The New York Times published a piece written by the director of admission at the College of the Holy Cross in Worcester, Massachusetts, offering insider tips about how admissions folks read high school transcripts. The entire article is worth a read, but here are the tips.
• Avoid being a “GPA protector.” Don’t play it safe by enrolling in easy classes. An effortless “A” is not as impressive as a hard-earned “B” or “C.” Taking challenging classes throughout high school — including senior year — shows the people reading your application that you’re serious about your education and that you’re ready to thrive in college.
• Plan ahead. Working with your guidance counselor, come up with a long-term plan to help you meet your college goals. Choices you make early in your high school career may affect your ability to enroll in classes later on that could make you a stronger candidate for college admissions.
• Don’t be deterred by one bad grade. Colleges understand if you have one grade that’s not reflective of your usual ability. Don’t stress. Refocus and work hard. What’s important is that you’re able to demonstrate that you’re getting back on track.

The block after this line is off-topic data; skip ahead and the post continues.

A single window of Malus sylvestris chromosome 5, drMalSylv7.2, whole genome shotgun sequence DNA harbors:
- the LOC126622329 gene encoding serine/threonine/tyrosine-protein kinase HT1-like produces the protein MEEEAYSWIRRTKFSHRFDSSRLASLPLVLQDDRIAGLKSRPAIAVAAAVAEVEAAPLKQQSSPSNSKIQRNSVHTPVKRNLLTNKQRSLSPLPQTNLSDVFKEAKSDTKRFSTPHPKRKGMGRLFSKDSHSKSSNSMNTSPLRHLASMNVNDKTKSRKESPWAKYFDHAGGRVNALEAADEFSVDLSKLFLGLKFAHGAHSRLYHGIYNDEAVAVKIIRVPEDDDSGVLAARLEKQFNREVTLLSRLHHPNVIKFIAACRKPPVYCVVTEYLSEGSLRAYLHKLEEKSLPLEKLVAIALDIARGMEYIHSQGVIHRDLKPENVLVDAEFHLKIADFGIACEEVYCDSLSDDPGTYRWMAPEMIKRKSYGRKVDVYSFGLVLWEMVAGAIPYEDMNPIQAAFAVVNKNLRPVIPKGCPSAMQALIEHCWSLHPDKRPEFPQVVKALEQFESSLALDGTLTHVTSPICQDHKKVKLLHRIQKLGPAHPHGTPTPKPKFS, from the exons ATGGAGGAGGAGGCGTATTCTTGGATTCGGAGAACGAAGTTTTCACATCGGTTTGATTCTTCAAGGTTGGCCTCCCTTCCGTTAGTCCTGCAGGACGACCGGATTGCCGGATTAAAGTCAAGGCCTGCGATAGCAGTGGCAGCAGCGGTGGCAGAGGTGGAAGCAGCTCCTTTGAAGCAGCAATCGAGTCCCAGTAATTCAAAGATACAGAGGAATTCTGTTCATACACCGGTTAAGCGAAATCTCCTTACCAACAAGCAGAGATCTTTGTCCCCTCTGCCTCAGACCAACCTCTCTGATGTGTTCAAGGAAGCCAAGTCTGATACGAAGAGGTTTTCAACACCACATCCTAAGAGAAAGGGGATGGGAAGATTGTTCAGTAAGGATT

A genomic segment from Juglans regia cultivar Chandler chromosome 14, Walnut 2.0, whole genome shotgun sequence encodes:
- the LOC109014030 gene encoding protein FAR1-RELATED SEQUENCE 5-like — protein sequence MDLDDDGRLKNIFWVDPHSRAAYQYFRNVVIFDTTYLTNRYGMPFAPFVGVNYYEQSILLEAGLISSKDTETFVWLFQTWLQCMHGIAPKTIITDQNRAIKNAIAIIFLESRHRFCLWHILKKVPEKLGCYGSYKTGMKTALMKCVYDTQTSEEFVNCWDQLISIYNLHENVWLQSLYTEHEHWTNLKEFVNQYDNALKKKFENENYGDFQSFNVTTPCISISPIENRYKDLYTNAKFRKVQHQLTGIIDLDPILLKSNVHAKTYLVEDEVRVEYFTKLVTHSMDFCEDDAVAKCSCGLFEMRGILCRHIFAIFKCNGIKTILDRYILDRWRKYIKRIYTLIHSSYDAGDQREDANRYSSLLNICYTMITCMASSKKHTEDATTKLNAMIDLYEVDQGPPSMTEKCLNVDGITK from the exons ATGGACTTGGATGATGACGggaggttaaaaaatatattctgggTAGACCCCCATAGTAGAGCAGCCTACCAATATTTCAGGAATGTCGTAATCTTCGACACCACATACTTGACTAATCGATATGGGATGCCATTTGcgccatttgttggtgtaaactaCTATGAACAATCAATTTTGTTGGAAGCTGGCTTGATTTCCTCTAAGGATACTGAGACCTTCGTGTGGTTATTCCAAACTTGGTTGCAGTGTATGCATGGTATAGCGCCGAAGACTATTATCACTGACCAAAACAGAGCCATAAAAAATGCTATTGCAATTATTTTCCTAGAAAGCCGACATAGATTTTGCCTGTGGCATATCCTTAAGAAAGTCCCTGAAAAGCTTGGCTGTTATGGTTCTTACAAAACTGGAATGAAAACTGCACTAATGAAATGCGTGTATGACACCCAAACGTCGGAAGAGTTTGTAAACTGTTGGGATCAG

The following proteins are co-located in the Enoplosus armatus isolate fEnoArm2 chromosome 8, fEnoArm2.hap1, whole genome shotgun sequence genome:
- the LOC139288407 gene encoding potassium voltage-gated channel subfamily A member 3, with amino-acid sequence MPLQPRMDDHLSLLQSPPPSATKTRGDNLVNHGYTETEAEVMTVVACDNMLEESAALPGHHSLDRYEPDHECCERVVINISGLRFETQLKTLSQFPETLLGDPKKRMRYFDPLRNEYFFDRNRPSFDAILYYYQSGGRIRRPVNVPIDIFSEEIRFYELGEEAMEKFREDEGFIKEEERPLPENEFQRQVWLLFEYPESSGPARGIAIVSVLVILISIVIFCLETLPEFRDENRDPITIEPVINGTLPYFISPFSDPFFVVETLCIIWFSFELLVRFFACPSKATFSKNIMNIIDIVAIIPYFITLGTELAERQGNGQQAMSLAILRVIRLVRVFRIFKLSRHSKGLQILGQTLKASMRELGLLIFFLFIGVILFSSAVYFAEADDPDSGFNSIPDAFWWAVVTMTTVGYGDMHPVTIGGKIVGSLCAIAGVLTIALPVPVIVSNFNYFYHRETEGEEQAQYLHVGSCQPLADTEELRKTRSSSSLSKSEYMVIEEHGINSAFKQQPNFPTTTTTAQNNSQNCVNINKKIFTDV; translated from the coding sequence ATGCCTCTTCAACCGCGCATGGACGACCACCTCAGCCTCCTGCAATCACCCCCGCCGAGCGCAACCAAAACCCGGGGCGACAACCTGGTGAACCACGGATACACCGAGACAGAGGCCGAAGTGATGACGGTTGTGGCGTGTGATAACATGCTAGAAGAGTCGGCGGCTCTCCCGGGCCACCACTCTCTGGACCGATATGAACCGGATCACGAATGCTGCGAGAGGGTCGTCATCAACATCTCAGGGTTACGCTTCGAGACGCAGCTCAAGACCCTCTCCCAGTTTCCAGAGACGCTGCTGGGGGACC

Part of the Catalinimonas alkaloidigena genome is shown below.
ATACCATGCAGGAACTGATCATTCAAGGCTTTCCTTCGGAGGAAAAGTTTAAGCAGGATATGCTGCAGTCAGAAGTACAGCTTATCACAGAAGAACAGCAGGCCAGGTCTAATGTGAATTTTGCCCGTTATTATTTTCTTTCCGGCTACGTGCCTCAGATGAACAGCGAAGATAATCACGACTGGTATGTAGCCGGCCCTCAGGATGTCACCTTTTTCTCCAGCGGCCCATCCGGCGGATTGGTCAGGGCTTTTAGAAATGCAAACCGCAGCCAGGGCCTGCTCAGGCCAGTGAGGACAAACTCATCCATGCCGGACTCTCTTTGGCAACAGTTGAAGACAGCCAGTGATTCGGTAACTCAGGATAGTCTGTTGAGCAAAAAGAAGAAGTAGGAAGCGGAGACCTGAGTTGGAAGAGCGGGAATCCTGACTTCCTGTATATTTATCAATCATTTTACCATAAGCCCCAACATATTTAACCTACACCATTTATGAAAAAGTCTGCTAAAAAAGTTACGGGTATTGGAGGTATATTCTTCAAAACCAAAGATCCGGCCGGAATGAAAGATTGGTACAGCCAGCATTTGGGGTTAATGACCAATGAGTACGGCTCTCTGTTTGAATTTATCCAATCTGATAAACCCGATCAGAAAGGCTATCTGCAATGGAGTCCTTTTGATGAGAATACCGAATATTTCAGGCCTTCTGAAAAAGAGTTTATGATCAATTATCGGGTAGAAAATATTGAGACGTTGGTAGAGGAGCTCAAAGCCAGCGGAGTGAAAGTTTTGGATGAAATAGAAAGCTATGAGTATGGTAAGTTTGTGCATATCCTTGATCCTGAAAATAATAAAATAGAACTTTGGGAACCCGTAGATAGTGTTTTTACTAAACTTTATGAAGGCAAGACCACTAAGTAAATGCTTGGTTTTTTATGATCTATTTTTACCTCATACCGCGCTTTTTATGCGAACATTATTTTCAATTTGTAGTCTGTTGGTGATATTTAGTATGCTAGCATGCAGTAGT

• Ask questions. As soon as you have decided where you want to apply, get in touch with the admissions offices and find out exactly what types of courses they value most. For most (including Holy Cross) it will be English, math, science, language and history, but some — particularly those with a specialized focus like music — may place greater emphasis on high school performing arts classes.
• Remember, every high school is different. They may seem similar, but the curricula of high schools vary widely. Some have a very rigid class structure, while others may not even offer honors or A.P. classes. Not to worry. You won’t be penalized. College admissions officers will take the time to understand the curriculum of your school.
• Beware of “urban legends.” As alluded to above, it’s dangerous to compare yourself to others in different high schools who have a similar G.P.A. or class rank and assume you’ll get accepted or rejected based on their experiences. Colleges evaluate students within the context of their high school, taking into account differences in grading scales, class size, course offerings and historical data.
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